Vietnam becomes seventh country to ratify Trans-Pacific trade pact

HANOI (Reuters) - Vietnam’s lawmaking body, the National Assembly, on Monday unanimously ratified a landmark 11-country deal that will slash tariffs across much of the Asia-Pacific.

FILE PHOTO: Tourists walk past Vietnam's National Assembly (Parliament) building in Hanoi, Vietnam, September 16, 2016. REUTERS/Kham

One of the region’s fastest growing economies, its status cemented by strong exports and robust foreign investment, the Southeast Asian nation is believed to be among the largest beneficiaries of the trade deal.

The ratification makes Vietnam the seventh country to have passed the Comprehensive and Progressive Agreement for Trans-Pacific Partnership (CPTPP), the National Assembly said in a statement.

“It is not just a trade agreement, but it also requires breakthroughs in law making and enforcement, in government management and social governance,” the government said in a statement, adding that the deal spells great opportunities for Vietnam.

Vietnam has already signed around a dozen free trade pacts to scrap, or cut, taxes on several imports and exports.

Taxes on nearly 43 percent of Vietnam’s apparel exports to Canada will be removed immediately after the agreement takes effect, and 100 percent after four years, the government said.

The garment sector is Vietnam’s second largest export-earner after smartphones.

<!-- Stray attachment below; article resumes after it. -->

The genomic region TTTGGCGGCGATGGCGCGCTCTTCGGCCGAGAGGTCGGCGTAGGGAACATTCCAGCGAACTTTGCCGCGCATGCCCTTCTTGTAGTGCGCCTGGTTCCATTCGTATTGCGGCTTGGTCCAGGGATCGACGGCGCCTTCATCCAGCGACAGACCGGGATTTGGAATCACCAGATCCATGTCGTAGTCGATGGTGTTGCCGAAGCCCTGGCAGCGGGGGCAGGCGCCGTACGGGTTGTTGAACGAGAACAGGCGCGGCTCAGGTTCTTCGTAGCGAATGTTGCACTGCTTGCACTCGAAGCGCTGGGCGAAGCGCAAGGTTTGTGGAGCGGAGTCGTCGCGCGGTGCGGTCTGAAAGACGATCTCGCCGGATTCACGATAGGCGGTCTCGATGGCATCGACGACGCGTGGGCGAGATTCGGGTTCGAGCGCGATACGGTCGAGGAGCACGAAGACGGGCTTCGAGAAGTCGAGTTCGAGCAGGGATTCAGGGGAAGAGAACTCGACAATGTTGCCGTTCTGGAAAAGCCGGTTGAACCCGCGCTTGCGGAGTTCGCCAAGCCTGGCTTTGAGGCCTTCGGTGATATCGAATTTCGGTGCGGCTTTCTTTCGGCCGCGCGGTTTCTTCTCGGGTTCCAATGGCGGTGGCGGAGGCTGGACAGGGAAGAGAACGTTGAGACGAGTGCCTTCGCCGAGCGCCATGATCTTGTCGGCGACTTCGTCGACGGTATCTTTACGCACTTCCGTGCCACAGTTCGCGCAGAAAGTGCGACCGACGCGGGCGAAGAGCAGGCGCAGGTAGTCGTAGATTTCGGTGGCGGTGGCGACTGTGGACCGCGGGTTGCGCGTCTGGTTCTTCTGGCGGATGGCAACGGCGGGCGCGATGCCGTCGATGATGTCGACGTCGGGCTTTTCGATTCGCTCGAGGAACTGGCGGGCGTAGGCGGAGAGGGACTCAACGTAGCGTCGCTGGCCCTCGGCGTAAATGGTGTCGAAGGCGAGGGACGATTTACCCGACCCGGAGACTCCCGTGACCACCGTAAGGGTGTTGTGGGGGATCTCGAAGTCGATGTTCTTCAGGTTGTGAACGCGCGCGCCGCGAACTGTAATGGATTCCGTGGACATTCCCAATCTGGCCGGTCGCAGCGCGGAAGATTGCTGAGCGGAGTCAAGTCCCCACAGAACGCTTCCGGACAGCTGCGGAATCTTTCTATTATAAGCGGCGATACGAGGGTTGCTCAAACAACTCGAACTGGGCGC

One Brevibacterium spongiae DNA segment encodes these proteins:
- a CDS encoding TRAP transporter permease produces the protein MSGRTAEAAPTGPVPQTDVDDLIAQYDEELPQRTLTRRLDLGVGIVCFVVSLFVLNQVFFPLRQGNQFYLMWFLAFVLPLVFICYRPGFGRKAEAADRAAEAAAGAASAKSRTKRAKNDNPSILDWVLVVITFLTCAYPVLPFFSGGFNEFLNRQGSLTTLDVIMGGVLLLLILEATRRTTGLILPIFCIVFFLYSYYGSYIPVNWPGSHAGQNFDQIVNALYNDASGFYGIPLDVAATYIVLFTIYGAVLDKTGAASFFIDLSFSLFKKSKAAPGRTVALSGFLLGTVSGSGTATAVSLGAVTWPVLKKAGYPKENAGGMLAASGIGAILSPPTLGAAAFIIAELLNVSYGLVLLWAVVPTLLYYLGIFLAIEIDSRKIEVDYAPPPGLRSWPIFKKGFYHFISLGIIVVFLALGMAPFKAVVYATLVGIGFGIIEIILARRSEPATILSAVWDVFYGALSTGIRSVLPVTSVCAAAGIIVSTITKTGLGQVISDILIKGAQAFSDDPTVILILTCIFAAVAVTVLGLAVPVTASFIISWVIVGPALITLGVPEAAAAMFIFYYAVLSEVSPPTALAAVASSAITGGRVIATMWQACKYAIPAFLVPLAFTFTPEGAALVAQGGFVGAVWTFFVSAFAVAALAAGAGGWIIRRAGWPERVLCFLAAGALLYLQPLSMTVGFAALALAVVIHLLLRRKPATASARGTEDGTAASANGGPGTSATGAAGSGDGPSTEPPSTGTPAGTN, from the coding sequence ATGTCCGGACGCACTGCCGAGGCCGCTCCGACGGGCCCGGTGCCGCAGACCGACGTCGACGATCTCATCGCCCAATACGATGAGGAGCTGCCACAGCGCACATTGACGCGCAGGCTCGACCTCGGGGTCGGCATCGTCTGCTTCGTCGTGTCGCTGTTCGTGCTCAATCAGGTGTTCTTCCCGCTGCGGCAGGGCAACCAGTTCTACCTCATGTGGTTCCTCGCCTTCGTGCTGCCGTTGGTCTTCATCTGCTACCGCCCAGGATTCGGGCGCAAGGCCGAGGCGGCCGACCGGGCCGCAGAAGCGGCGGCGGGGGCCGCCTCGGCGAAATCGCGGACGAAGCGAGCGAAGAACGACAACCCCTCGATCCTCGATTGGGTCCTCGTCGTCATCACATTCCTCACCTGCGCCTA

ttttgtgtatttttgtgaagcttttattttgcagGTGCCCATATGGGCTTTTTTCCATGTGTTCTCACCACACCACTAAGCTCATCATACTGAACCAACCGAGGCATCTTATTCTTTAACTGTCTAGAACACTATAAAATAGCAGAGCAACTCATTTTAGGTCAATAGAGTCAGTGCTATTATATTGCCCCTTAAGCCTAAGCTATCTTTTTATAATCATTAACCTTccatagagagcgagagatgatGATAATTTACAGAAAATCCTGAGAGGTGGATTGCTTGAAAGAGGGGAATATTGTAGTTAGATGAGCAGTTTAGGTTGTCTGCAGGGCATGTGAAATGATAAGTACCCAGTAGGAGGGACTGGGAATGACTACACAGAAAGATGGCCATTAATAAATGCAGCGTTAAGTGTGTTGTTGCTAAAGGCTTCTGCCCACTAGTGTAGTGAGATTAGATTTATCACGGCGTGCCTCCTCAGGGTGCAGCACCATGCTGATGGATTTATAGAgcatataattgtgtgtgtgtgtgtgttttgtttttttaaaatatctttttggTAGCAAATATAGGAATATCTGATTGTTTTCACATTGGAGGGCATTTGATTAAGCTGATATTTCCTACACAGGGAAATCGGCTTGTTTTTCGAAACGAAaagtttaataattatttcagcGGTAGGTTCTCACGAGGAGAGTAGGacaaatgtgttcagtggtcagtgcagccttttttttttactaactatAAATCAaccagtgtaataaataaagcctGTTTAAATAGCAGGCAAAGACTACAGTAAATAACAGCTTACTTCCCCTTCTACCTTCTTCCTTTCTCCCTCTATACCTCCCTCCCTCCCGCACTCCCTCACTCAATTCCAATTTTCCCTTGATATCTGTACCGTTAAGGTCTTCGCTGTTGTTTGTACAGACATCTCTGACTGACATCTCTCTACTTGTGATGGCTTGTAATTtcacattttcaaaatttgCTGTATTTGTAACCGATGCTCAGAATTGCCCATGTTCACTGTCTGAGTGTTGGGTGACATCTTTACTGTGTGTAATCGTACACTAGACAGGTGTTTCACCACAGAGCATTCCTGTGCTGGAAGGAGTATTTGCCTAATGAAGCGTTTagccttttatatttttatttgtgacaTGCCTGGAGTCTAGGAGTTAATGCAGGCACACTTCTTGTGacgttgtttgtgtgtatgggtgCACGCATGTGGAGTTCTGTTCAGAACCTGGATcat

Exports of footwear products and seafood will also benefit.

The pact, which includes specific requirements on labor rights and conditions of work, is also expected to help Vietnam advance in labor reforms, the International Labour Organization said.

“This is really an opportunity for Vietnam to modernize its labor laws and industrial relations system, and the need for such reforms firstly comes from the country’s internal context,” said the agency’s Vietnam director, Chang-Hee Lee.

Australia, Canada, Japan, Mexico, New Zealand and Singapore had earlier formally ratified CPTPP, which takes effect at year-end.

The original 12-member deal was thrown into limbo early last year when U.S. President Donald Trump withdrew from the agreement to prioritize protecting U.S. jobs.

Brunei, Chile, Malaysia and Peru are the four remaining members yet to ratify the pact.

Reporting by Khanh Vu; Additional reporting by Mai Nguyen; Editing by Rashmi Aich and Clarence Fernandez